Tag Archives: school policy

CyberSecurity Part 3: Simple Penetration Testing for K12 Schools

By Tony DePrato | Follow Me on LinkedIn

Cybersecurity Part 2 will be featured in the Tie Magazine. After it is released, I will post the article on the blog.

I have been following a few online threads where schools are considering contracting penetration testers. For those who may not know, penetration testing (pentesting) is a security assessment, an analysis, and progression of simulated attacks on an application (web, mobile, or API) or network to check its security posture. The objective is to penetrate the application or networksecurity defenses by looking for vulnerabilities. These are usuallyweaknesses or flaws that an attacker could exploit to impact confidentiality, integrity, or availability. This goal is the same whether performing application pentesting or network pentesting. ~ https://cobalt.io/pentest

As a consultant, I am not opposed to K12 schools using consultants. However, I have seen some red flags out there from pentesting consultants. I want to highlight those issues, and also provide a method for K12 schools to get started on this process in an easy and low-cost manner.

Finding a Good Pentester

The Conversation

School: We are looking for someone to help test our security.

Pentester: Great. I can do that ( credentials and background presented). 

School: What do you need?

Pentester: I need a list of (x,y,z). I need an office to work from. I need to interview…

What is wrong here?

Here is how this should go

School: We are looking for someone to help test our security.

Pentester: Great. I can do that ( credentials and background presented). 

School: What do you need?

Pentester: I need a contract protecting me if I break into one or more of your services. I need a contact person to send my findings to. I need a timeline. 

A pentester’s job is to find the weaknesses and to find a way to access your organization. If you provide access, not only is the job easier, but they could simply report an issue that is unlikely to occur. I witnessed a similar scenario where a firm was asking for the keys to break into the car.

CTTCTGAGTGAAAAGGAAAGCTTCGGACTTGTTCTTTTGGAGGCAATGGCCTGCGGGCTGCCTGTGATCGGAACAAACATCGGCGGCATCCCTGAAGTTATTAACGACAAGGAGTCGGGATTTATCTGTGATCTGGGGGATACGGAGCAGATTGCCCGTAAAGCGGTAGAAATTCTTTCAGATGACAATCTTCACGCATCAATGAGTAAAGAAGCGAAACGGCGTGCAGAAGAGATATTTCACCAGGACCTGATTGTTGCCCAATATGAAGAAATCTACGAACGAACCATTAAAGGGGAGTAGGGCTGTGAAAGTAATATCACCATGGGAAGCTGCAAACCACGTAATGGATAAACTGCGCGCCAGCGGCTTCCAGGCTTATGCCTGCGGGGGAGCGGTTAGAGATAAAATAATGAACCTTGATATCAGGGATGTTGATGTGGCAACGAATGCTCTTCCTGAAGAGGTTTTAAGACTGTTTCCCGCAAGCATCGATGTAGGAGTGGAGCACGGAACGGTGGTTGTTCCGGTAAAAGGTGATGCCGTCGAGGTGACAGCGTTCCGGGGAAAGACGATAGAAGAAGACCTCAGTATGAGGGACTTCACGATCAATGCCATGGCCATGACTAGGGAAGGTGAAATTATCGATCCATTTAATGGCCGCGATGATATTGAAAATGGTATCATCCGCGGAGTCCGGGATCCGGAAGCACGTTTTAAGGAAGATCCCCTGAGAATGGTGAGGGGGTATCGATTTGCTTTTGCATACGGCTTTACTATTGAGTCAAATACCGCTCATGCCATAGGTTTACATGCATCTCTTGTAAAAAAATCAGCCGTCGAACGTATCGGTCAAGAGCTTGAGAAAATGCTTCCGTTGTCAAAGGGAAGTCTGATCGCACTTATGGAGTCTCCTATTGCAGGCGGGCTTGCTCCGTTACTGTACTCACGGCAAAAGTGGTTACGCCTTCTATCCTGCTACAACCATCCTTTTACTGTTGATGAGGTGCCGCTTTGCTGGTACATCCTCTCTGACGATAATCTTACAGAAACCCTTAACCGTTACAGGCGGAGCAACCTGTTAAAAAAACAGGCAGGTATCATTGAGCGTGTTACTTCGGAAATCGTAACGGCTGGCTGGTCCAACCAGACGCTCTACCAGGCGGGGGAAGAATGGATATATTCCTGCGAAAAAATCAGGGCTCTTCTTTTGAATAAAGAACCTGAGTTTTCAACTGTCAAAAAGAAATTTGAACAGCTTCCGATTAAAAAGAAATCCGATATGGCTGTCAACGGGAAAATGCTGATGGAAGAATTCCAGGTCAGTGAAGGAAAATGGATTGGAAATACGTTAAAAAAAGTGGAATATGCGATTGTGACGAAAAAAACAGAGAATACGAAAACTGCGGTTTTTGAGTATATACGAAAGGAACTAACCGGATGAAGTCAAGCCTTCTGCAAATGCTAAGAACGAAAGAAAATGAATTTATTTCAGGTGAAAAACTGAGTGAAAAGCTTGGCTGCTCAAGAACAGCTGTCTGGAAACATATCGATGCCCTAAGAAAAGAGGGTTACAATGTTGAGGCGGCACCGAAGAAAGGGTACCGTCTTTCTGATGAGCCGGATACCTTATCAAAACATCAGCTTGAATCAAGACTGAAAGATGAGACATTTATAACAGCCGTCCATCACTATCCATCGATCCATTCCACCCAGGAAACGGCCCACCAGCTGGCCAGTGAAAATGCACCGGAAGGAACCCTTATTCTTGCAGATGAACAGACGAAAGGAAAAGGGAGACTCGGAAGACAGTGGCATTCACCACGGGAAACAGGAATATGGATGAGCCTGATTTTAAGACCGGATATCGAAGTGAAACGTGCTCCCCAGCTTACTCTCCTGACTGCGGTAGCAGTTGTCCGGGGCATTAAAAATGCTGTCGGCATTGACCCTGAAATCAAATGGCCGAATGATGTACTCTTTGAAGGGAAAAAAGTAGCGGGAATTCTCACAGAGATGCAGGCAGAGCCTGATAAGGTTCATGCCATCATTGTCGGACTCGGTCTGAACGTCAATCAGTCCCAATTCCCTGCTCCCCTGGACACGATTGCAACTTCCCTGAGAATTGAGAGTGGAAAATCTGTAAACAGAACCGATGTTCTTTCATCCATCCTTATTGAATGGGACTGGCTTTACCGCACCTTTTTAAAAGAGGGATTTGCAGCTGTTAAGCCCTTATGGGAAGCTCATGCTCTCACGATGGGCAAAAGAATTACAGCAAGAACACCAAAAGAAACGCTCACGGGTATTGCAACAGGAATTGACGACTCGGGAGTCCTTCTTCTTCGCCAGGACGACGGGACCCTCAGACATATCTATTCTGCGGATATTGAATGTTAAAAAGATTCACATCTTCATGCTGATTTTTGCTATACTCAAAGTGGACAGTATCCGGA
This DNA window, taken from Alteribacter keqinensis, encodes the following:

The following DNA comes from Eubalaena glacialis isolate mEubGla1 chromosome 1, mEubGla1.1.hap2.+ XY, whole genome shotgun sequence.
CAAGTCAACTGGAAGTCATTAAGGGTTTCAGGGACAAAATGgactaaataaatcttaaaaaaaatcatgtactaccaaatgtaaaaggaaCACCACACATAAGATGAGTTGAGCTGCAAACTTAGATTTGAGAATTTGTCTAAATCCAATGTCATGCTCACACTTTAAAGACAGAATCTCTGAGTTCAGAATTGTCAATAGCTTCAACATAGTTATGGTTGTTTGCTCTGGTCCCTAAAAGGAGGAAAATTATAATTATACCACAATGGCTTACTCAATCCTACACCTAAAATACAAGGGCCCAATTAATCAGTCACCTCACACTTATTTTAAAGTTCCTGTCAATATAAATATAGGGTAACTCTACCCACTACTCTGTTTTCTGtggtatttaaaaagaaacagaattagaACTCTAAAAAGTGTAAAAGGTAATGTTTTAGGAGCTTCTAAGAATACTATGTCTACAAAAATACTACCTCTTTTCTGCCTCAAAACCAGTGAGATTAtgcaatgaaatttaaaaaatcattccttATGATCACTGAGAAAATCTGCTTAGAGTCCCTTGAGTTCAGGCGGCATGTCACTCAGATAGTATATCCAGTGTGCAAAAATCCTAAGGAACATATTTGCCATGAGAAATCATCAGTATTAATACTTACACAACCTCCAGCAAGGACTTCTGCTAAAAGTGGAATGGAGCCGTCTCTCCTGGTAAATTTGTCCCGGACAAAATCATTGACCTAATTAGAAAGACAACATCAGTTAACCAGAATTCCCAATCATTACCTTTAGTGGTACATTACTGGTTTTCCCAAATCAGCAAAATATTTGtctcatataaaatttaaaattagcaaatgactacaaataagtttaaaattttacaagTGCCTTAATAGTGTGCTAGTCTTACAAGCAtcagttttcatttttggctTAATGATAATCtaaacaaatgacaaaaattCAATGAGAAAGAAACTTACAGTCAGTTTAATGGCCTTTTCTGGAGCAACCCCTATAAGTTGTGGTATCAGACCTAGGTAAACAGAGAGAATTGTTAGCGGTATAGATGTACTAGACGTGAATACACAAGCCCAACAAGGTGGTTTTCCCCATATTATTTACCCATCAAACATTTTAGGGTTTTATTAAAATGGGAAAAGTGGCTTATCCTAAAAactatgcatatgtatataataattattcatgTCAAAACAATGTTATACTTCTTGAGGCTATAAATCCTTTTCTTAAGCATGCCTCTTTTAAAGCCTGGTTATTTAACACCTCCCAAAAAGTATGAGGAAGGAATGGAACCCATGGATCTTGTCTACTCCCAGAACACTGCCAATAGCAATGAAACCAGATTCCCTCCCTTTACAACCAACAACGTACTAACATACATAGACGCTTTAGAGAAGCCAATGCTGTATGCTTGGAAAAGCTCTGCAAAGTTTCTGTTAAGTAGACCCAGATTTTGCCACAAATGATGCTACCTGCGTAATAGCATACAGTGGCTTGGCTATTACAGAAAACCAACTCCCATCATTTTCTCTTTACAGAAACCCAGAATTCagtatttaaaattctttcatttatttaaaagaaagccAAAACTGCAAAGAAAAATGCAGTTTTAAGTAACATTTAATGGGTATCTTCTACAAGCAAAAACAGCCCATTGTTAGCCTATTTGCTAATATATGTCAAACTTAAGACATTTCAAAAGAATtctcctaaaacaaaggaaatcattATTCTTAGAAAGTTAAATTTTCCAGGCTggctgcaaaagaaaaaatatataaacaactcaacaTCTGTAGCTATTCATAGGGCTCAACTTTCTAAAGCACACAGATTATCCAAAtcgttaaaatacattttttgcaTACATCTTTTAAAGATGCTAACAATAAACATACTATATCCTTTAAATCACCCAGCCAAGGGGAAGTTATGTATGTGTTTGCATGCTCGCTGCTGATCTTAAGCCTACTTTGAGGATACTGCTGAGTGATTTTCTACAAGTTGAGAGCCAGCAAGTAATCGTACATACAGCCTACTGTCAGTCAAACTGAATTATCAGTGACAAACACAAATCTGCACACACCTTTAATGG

There may be a point where you want a pentester to become a student and see what a student can do with the access provided. There may be a point where you want them to test spaces used by the public during events.  If you provide and manage laptops, a good pentester will need one of the school’s laptops. 

These are reasonable requests. Asking the school to literally give them a roadmap and set of targets is not reasonable. 

Doing Your Own Testing

I have a list of standards schools should work towards to be secure. Some these do not always connect well to third party services, public-facing websites, etc. 

Over the last few months, I have developed a checklist for pentesting K12 school websites and resources. 

TestDefinition
Subscription and Services DiscoveryCan your subscriptions and services be easily discovered?
Files Exposed to the PublicAre there files publicly available that supposed to be private?
Calendars Exposed to the PublicIs calendar data that should be private, private?
Staff and/or Student Email HarvestingCan your staff and/or student PII be used to create a database for phishing and spamming?
Portals and SISAre your portals and SIS properly secured and difficult to brute force attack?
Websites and Social MediaAre websites and social media properly secured; is the media being used legally and correctly?
Cloud ServicesHave cloud services been properly secured?
Third-Party SharingIs anyone sharing your content and do they have permission?
FTP, SSH, and TelnetAre any of these protocols a threat to your school via publically accessible information?
Email BlacklistIs your email domain blacklisted?
Email Header CheckIs there any data in your header that could be anonymous or lead to blacklisting?
Email Catch-All for Non Existent EmailsIs your email set up to catch any email that does not exist and alert someone?